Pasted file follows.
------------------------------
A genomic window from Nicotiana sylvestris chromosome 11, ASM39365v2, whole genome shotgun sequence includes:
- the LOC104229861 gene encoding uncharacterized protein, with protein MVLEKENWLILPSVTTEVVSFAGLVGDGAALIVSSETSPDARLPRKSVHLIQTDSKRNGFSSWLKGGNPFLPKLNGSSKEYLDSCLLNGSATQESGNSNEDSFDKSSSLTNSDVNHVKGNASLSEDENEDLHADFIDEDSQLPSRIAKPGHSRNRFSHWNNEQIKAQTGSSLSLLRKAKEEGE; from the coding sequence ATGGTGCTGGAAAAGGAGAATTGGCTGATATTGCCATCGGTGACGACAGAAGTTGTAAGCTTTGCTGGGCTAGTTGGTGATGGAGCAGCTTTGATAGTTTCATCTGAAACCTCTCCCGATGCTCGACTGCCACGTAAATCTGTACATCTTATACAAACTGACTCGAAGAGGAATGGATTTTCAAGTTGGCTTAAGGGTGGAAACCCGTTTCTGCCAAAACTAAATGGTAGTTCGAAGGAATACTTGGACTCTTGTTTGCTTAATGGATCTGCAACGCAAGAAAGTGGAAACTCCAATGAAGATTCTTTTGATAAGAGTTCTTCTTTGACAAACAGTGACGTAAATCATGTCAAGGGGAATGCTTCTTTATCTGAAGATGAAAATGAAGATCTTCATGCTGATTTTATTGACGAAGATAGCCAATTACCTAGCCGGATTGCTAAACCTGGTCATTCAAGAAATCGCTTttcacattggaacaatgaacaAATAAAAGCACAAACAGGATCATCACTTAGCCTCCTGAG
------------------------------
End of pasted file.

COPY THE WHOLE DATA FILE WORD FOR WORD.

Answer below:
A genomic window from Nicotiana sylvestris chromosome 11, ASM39365v2, whole genome shotgun sequence includes:
- the LOC104229861 gene encoding uncharacterized protein, with protein MVLEKENWLILPSVTTEVVSFAGLVGDGAALIVSSETSPDARLPRKSVHLIQTDSKRNGFSSWLKGGNPFLPKLNGSSKEYLDSCLLNGSATQESGNSNEDSFDKSSSLTNSDVNHVKGNASLSEDENEDLHADFIDEDSQLPSRIAKPGHSRNRFSHWNNEQIKAQTGSSLSLLRKAKEEGE; from the coding sequence ATGGTGCTGGAAAAGGAGAATTGGCTGATATTGCCATCGGTGACGACAGAAGTTGTAAGCTTTGCTGGGCTAGTTGGTGATGGAGCAGCTTTGATAGTTTCATCTGAAACCTCTCCCGATGCTCGACTGCCACGTAAATCTGTACATCTTATACAAACTGACTCGAAGAGGAATGGATTTTCAAGTTGGCTTAAGGGTGGAAACCCGTTTCTGCCAAAACTAAATGGTAGTTCGAAGGAATACTTGGACTCTTGTTTGCTTAATGGATCTGCAACGCAAGAAAGTGGAAACTCCAATGAAGATTCTTTTGATAAGAGTTCTTCTTTGACAAACAGTGACGTAAATCATGTCAAGGGGAATGCTTCTTTATCTGAAGATGAAAATGAAGATCTTCATGCTGATTTTATTGACGAAGATAGCCAATTACCTAGCCGGATTGCTAAACCTGGTCATTCAAGAAATCGCTTttcacattggaacaatgaacaAATAAAAGCACAAACAGGATCATCACTTAGCCTCCTGAG